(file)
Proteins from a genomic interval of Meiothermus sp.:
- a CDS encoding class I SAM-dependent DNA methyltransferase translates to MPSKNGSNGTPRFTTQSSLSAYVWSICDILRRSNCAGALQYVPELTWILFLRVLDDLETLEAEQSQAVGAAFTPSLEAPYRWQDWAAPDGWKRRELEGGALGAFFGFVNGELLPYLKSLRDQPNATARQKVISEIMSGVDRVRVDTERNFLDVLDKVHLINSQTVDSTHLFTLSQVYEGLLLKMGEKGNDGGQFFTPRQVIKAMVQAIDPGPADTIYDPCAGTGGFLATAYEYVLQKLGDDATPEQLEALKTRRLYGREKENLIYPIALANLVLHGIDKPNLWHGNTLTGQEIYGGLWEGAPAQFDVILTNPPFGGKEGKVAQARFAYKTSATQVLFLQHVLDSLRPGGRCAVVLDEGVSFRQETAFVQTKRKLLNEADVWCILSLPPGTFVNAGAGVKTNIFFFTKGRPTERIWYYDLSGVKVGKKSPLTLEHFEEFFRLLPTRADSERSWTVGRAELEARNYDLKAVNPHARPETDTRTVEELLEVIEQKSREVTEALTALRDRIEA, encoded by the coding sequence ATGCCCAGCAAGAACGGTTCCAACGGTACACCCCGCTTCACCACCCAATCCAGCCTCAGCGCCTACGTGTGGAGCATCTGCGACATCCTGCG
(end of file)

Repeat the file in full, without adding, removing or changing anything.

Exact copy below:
Proteins from a genomic interval of Meiothermus sp.:
- a CDS encoding class I SAM-dependent DNA methyltransferase translates to MPSKNGSNGTPRFTTQSSLSAYVWSICDILRRSNCAGALQYVPELTWILFLRVLDDLETLEAEQSQAVGAAFTPSLEAPYRWQDWAAPDGWKRRELEGGALGAFFGFVNGELLPYLKSLRDQPNATARQKVISEIMSGVDRVRVDTERNFLDVLDKVHLINSQTVDSTHLFTLSQVYEGLLLKMGEKGNDGGQFFTPRQVIKAMVQAIDPGPADTIYDPCAGTGGFLATAYEYVLQKLGDDATPEQLEALKTRRLYGREKENLIYPIALANLVLHGIDKPNLWHGNTLTGQEIYGGLWEGAPAQFDVILTNPPFGGKEGKVAQARFAYKTSATQVLFLQHVLDSLRPGGRCAVVLDEGVSFRQETAFVQTKRKLLNEADVWCILSLPPGTFVNAGAGVKTNIFFFTKGRPTERIWYYDLSGVKVGKKSPLTLEHFEEFFRLLPTRADSERSWTVGRAELEARNYDLKAVNPHARPETDTRTVEELLEVIEQKSREVTEALTALRDRIEA, encoded by the coding sequence ATGCCCAGCAAGAACGGTTCCAACGGTACACCCCGCTTCACCACCCAATCCAGCCTCAGCGCCTACGTGTGGAGCATCTGCGACATCCTGCG